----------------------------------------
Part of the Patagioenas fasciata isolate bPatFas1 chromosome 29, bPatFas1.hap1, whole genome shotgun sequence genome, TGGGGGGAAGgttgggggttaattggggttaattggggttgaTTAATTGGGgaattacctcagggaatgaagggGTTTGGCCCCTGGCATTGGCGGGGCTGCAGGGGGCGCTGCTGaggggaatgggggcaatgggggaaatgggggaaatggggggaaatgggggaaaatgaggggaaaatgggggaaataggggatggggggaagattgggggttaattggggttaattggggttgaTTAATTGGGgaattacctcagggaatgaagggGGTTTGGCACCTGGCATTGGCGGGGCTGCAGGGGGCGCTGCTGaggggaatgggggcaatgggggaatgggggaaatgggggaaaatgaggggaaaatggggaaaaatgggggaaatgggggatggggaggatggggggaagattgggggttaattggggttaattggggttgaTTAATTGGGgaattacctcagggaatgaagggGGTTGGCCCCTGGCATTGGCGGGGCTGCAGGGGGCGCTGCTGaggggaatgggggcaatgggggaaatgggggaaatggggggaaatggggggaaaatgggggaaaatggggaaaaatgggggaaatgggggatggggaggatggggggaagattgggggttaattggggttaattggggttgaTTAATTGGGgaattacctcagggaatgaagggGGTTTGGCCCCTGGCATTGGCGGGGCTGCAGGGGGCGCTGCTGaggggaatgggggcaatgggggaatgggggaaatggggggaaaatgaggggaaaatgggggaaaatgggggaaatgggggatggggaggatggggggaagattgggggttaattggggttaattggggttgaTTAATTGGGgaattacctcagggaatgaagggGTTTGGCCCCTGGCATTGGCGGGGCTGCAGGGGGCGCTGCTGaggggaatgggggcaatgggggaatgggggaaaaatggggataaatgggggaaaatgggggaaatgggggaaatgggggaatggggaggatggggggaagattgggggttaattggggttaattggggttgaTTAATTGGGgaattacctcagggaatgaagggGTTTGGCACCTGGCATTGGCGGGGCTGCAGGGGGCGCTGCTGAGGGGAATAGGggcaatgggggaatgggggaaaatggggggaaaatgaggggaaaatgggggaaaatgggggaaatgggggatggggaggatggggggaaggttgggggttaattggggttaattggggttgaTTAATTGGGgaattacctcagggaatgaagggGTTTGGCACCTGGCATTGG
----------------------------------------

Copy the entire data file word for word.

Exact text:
Part of the Patagioenas fasciata isolate bPatFas1 chromosome 29, bPatFas1.hap1, whole genome shotgun sequence genome, TGGGGGGAAGgttgggggttaattggggttaattggggttgaTTAATTGGGgaattacctcagggaatgaagggGTTTGGCCCCTGGCATTGGCGGGGCTGCAGGGGGCGCTGCTGaggggaatgggggcaatgggggaaatgggggaaatggggggaaatgggggaaaatgaggggaaaatgggggaaataggggatggggggaagattgggggttaattggggttaattggggttgaTTAATTGGGgaattacctcagggaatgaagggGGTTTGGCACCTGGCATTGGCGGGGCTGCAGGGGGCGCTGCTGaggggaatgggggcaatgggggaatgggggaaatgggggaaaatgaggggaaaatggggaaaaatgggggaaatgggggatggggaggatggggggaagattgggggttaattggggttaattggggttgaTTAATTGGGgaattacctcagggaatgaagggGGTTGGCCCCTGGCATTGGCGGGGCTGCAGGGGGCGCTGCTGaggggaatgggggcaatgggggaaatgggggaaatggggggaaatggggggaaaatgggggaaaatggggaaaaatgggggaaatgggggatggggaggatggggggaagattgggggttaattggggttaattggggttgaTTAATTGGGgaattacctcagggaatgaagggGGTTTGGCCCCTGGCATTGGCGGGGCTGCAGGGGGCGCTGCTGaggggaatgggggcaatgggggaatgggggaaatggggggaaaatgaggggaaaatgggggaaaatgggggaaatgggggatggggaggatggggggaagattgggggttaattggggttaattggggttgaTTAATTGGGgaattacctcagggaatgaagggGTTTGGCCCCTGGCATTGGCGGGGCTGCAGGGGGCGCTGCTGaggggaatgggggcaatgggggaatgggggaaaaatggggataaatgggggaaaatgggggaaatgggggaaatgggggaatggggaggatggggggaagattgggggttaattggggttaattggggttgaTTAATTGGGgaattacctcagggaatgaagggGTTTGGCACCTGGCATTGGCGGGGCTGCAGGGGGCGCTGCTGAGGGGAATAGGggcaatgggggaatgggggaaaatggggggaaaatgaggggaaaatgggggaaaatgggggaaatgggggatggggaggatggggggaaggttgggggttaattggggttaattggggttgaTTAATTGGGgaattacctcagggaatgaagggGTTTGGCACCTGGCATTGG